Alphabet's self-driving subsidiary Waymo is for the first time expanding its testing range beyond the boundaries of the Phoenix, Arizona area and heading to the City by the Bay, the company announced on Wednesday. The company's fleet of autonomous Chrysler Pacificas and Jaguar I-Pace electric SUVs have reportedly traversed 20 billion simulated street miles and some 20 million actual street miles in 25 cities since the program began. According to its most recent disengagement report from 2020, which is filed annually with the CA DMV, Waymo's vehicles reported just 21 disengagements -- wherein the human safety driver must intervene the vehicle's operation -- over the course of 629,000 miles of autonomous driving here in the state. To further improve that figure, Waymo set about last year on improving its Waymo Driver AI system and added dedicated cameras to better spot, identify and avoid jaywalkers (in an obvious and righteous dig at Uber). "We're beginning with a limited number of cars and riders and will scale over time. These rides are being offered with a single-vehicle operator," a Waymo spokesperson told VentureBeat.
A behemoth of a worker, recently recognized by a national publication, that can meticulously and precisely remove weeds growing between sprouting crops is being employed on farms in California and Arizona. Time magazine recently placed the FarmWise Titan FT-35 on its list of Best Inventions of 2020. It is an automated mechanical weeder that can help substitute the pass of a hand-weeding crew, which usually has 10 to 15 people. FarmWise has its operations headquarters, or home base for its team and machines, in Salinas and an office in San Francisco that houses most of its engineers. The company works with farming operations in the Salinas Valley such as Dole and Braga Fresh, plus dozens of other customers.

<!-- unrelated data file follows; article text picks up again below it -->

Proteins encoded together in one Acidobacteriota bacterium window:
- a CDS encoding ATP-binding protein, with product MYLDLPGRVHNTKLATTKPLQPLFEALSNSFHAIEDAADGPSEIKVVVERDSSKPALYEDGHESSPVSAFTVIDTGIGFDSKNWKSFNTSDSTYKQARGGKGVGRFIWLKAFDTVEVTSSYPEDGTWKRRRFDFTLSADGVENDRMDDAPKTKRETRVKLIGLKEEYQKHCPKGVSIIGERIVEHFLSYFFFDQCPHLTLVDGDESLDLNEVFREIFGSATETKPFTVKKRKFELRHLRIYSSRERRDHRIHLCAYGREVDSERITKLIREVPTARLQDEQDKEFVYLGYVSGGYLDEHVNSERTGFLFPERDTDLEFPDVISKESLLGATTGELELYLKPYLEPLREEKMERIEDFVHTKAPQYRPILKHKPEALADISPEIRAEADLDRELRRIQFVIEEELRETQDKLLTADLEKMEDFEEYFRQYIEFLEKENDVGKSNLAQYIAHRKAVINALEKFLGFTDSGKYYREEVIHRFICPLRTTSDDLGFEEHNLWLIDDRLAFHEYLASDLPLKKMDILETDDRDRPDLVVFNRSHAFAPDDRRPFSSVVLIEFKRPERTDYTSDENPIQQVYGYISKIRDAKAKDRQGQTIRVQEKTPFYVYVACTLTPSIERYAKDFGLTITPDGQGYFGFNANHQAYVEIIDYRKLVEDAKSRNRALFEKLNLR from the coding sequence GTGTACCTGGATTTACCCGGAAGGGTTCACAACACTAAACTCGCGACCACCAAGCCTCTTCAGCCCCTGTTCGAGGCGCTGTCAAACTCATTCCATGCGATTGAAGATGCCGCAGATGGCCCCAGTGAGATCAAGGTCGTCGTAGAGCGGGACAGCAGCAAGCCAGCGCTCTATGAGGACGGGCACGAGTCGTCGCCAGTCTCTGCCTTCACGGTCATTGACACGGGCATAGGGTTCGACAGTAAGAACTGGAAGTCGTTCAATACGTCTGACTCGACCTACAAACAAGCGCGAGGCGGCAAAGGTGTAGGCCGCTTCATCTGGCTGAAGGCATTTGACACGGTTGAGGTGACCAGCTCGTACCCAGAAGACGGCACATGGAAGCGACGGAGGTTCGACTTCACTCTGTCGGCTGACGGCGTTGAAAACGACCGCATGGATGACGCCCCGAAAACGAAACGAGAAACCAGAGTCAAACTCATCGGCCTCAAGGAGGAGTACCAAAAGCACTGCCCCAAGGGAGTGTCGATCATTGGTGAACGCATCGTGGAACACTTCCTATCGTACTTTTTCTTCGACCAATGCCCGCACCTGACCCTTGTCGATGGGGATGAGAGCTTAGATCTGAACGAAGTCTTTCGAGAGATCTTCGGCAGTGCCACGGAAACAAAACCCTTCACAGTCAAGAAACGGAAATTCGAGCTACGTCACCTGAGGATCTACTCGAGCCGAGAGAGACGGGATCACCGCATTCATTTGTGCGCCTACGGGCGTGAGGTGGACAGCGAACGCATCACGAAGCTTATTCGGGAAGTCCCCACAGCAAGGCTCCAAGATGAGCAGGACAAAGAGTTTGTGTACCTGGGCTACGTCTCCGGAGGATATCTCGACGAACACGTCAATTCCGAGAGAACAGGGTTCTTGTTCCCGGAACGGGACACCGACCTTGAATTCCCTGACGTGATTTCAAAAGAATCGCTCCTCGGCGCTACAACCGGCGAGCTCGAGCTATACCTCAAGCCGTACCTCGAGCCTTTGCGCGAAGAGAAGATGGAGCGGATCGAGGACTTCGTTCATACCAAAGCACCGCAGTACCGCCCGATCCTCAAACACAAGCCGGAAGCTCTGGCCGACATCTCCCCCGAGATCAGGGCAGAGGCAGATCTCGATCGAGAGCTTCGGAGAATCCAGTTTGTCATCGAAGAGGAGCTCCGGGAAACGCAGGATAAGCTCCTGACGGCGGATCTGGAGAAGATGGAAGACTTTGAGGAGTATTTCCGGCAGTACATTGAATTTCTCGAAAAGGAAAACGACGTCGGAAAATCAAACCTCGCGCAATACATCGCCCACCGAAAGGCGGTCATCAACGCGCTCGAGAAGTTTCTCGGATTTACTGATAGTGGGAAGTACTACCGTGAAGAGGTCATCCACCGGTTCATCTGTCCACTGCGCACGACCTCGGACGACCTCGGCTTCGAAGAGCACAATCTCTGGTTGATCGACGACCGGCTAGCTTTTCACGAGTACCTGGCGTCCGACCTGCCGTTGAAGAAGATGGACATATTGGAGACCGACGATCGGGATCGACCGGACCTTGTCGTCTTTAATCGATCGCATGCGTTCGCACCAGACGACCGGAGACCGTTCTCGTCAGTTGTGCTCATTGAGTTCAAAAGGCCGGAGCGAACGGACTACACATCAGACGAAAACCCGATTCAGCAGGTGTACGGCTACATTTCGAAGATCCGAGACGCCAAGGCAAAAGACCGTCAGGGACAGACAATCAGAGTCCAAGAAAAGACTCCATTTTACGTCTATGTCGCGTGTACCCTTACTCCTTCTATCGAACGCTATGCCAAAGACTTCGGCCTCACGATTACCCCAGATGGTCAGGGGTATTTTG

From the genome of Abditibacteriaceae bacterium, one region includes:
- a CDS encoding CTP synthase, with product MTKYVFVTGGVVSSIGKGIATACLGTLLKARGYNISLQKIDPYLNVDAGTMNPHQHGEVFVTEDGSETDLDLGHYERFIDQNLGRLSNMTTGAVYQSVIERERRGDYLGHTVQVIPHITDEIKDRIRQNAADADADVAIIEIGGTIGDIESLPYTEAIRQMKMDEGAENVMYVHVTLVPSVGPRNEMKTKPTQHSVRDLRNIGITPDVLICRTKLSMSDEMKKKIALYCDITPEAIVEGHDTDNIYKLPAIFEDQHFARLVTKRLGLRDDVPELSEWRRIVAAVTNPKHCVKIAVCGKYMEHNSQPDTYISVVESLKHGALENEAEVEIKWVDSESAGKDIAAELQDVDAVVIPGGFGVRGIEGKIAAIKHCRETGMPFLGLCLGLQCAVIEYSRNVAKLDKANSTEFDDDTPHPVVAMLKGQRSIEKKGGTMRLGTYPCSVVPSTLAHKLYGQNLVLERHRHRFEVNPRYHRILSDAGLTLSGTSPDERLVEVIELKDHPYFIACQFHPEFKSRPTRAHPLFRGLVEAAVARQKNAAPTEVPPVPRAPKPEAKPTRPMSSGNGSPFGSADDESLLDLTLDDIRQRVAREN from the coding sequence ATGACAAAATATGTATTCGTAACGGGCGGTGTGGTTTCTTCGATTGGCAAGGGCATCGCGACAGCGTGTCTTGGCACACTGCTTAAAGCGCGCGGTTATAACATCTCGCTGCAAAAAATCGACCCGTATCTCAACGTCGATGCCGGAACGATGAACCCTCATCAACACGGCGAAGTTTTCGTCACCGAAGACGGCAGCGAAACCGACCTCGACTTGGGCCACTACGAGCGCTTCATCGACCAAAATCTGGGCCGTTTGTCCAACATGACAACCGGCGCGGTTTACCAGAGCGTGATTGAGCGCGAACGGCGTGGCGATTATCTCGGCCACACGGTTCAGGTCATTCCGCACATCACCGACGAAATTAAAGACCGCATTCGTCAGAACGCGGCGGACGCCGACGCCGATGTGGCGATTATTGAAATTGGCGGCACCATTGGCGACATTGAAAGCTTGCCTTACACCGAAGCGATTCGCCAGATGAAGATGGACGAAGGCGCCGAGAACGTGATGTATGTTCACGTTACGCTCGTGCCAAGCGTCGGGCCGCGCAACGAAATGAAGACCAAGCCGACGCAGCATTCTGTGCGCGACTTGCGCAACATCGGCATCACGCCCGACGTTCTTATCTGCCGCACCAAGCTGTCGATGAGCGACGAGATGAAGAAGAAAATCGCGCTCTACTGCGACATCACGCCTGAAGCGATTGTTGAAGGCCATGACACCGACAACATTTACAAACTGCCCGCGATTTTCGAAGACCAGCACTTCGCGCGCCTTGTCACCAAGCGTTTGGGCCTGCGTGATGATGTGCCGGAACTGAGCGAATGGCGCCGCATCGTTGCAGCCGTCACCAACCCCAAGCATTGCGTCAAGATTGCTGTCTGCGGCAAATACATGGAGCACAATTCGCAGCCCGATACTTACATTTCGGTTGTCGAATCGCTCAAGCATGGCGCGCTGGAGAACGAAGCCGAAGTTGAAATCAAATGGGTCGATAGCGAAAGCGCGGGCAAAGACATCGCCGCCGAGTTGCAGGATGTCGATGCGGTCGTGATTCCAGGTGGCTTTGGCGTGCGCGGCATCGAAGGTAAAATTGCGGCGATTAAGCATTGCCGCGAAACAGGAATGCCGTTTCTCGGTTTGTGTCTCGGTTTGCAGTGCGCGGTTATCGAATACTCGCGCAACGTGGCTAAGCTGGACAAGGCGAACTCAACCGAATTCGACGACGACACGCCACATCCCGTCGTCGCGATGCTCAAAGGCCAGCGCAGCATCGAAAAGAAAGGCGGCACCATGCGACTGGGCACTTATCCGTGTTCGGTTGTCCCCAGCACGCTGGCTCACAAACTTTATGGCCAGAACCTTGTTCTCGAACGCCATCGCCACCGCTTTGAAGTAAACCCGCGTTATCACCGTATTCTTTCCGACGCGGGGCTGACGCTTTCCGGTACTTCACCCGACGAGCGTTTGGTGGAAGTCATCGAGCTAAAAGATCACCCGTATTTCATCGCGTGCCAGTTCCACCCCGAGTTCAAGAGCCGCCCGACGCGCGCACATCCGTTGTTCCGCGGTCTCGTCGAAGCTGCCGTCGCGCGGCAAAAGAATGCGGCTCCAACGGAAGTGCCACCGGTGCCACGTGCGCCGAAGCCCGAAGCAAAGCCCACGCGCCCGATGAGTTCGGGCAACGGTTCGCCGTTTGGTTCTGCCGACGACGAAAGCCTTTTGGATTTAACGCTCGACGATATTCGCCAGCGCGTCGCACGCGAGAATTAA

Waymo has long kept details about its industry-leading self-driving technology under wraps. The company has done millions of miles of testing in Arizona and California--including thousands of miles with no one behind the wheel. But until last month, almost everyone who experienced those driverless rides was bound by a strict nondisclosure agreement. This story originally appeared on Ars Technica, a trusted source for technology news, tech policy analysis, reviews, and more. Ars is owned by WIRED's parent company, Condé Nast.
Editor's Note: Robotics Business Review's coverage emphasizes innovation, including start-up companies (or'young' companies). RBR "Start-Up Profiles" highlight individual start-up companies using a consistent, templated format that makes for quick, yet informed reading, that also simplifies comparative analysis. Funding Status – $20.2 million raised so far (Series A) FarmWise builds innovative systems and processes to streamline farm operations and increase food production efficiency. Technology / Product / Service(s) – For vegetable growers who face increased growing costs and new regulatory pressures, FarmWise builds innovative systems and processes to streamline farm operations and increase food production efficiency. FarmWise's first product, an automated mechanical weeder powered by AI and robotics has captured more than 100 million crop images. Today, it is offered as a service to vegetable growers in California and Arizona.
San Diego-based TuSimple, which operates a separate unit in China, has 40 18-wheelers operating out of its depot in Tucson, Arizona, and is "essentially running 24/7" carrying loads between Phoenix and El Paso, Texas, chief product officer Chuck Price tells Forbes. It's a tiny freight operation compared to the massive fleets of national haulers like J.B. Hunt, Swift, Werner and Amazon AMZN, each with thousands of trucks and drivers, but no company has more self-driving semis than TuSimple, based on U.S. Transportation Department registry data.